October 2, 2019 — Democratic presidential candidate Sen. Bernie Sanders (D-VT) was hospitalized with chest pain on Oct. 1 and went to the cath lab to have two stents implanted in his heart, according to news reports (see breaking ABC news report).
(This article was updated Oct. 4 with information in a statement Sanders sent to supporters)
The 78-year-old senator reported chest pain after a campaign rally in Las Vegas yesterday and went a hospital where he underwent the emergency procedure.
Sanders has cancelled the rest of his presidential campaign events until further notice.
Based on a letter from one of his doctors in 2016, he had no previous cardiovascular history.
"I am feeling good, and am fortunate to have good healthcare and great doctors and nurses helping me recover," Sanders wrote in a letter to supporters Oct. 3. "None of us know when a medical emergency might affect us. And no one should fear going bankrupt if it occurs. But the truth is, millions of Americans are not as lucky as I am right now. Today in America, there are some 87 million Americans who are uninsured or underinsured. That is unacceptable to me."
Sanders is a big supporter of providing healthcare to all Americans as a right, not a privilege under the current insurance system. A big plank in his campaign platform is the so called "Medicare for all" proposal. It would be similar to socialized medicine programs offered in most European countries.
"It is unacceptable to me that today in America, we end up spending almost twice as much as any other major country on healthcare, while our life expectancy continues to decline and our healthcare outcomes lag behind many other countries," Sander said in his statement. "It is unacceptable to me that we give tax breaks to billionaires and large corporations while people are dying because they can't afford to get to a doctor or buy the medicine they need."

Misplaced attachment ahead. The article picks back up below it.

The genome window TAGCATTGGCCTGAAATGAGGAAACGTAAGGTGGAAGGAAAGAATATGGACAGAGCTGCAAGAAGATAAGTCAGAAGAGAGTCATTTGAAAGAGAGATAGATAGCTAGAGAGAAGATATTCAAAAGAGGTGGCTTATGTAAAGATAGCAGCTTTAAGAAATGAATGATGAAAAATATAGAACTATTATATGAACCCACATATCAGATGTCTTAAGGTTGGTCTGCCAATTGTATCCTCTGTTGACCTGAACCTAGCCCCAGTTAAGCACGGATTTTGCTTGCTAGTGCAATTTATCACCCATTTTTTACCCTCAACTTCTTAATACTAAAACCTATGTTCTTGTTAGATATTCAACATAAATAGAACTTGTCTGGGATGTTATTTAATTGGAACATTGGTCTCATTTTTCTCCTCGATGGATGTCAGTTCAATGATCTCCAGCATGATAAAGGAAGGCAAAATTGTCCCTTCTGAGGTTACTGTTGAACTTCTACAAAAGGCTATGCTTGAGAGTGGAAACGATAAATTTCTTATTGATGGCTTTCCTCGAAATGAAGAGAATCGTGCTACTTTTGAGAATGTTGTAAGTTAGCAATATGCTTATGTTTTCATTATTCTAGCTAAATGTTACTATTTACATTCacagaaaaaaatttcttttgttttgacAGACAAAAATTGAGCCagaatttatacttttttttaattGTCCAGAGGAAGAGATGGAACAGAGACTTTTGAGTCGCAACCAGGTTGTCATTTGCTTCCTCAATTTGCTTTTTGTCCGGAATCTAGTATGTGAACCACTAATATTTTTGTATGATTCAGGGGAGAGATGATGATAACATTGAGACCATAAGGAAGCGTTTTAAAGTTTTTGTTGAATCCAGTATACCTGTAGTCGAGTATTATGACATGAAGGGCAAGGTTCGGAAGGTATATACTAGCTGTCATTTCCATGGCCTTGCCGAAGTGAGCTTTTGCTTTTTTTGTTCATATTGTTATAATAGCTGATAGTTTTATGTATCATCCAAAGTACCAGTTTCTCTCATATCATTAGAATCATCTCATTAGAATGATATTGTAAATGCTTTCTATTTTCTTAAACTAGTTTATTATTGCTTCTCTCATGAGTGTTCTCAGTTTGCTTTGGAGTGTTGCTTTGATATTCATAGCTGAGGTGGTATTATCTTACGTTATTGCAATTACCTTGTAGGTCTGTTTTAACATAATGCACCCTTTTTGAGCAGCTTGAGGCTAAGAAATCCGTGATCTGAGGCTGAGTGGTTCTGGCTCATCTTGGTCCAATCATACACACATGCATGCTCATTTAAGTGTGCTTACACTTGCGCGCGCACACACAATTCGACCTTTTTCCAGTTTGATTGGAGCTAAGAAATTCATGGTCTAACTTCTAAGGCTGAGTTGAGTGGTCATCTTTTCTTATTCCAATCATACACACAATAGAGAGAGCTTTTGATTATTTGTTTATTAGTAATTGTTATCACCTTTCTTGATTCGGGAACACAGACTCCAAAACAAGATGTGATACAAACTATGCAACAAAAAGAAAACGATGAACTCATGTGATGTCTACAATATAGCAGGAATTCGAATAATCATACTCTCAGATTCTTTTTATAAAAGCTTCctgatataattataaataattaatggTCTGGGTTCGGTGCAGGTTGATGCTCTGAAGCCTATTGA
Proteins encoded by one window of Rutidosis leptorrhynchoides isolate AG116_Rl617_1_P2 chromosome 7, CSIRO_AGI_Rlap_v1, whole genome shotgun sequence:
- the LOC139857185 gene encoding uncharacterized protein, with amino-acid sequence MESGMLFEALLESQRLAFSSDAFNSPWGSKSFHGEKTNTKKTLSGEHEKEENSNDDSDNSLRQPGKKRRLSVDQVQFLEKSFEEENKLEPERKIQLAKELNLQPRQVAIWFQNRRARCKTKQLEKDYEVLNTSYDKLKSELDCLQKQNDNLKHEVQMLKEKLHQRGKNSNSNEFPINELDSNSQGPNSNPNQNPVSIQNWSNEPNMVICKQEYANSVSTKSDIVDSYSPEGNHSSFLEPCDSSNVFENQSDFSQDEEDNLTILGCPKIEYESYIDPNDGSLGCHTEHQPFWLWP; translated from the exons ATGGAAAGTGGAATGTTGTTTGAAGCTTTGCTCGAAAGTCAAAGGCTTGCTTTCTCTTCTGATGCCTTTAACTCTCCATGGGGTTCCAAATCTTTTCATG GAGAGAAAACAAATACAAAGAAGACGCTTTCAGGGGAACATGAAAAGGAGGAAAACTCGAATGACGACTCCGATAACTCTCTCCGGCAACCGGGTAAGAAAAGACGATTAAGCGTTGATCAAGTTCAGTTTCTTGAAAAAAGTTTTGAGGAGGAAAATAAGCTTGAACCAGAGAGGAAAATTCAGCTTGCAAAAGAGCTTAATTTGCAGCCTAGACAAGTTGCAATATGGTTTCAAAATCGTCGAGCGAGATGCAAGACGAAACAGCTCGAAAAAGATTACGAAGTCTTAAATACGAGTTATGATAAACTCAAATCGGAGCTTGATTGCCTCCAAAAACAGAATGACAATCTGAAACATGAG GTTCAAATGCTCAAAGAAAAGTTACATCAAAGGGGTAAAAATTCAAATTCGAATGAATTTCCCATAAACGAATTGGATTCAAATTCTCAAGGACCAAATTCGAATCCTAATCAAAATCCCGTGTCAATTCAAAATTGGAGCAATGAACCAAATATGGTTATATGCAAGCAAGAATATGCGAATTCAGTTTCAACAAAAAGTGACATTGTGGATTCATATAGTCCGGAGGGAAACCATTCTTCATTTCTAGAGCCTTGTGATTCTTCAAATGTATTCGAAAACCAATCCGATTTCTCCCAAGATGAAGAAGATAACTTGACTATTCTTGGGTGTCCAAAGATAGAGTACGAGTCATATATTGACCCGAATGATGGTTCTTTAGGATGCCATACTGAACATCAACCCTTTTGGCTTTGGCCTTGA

“By clinical guidelines, an artery should be about 70 percent blocked before a stent is placed," said Robert A. Harrington, M.D., FAHA, president of the American Heart Association in a release sent out today about the candidate. "This is a fairly common heart procedure — about 434,000 procedures were done in 2014 in the U.S. Often patients require more than one stent.”
To open an artery narrowed by atherosclerosis plaques, a doctor may perform a percutaneous coronary intervention (PCI) or angioplasty. In this procedure, a balloon-tipped catheter is inserted into an artery and moved to the point of blockage. Then the balloon is inflated. This compresses the plaque and opens the narrowed spot. Stents are then usually placed to help keep the artery from collapsing after the balloon procedure. The stent stays in the artery permanently and holds it open to improve blood flow to the heart muscle and relieves the chest pain.
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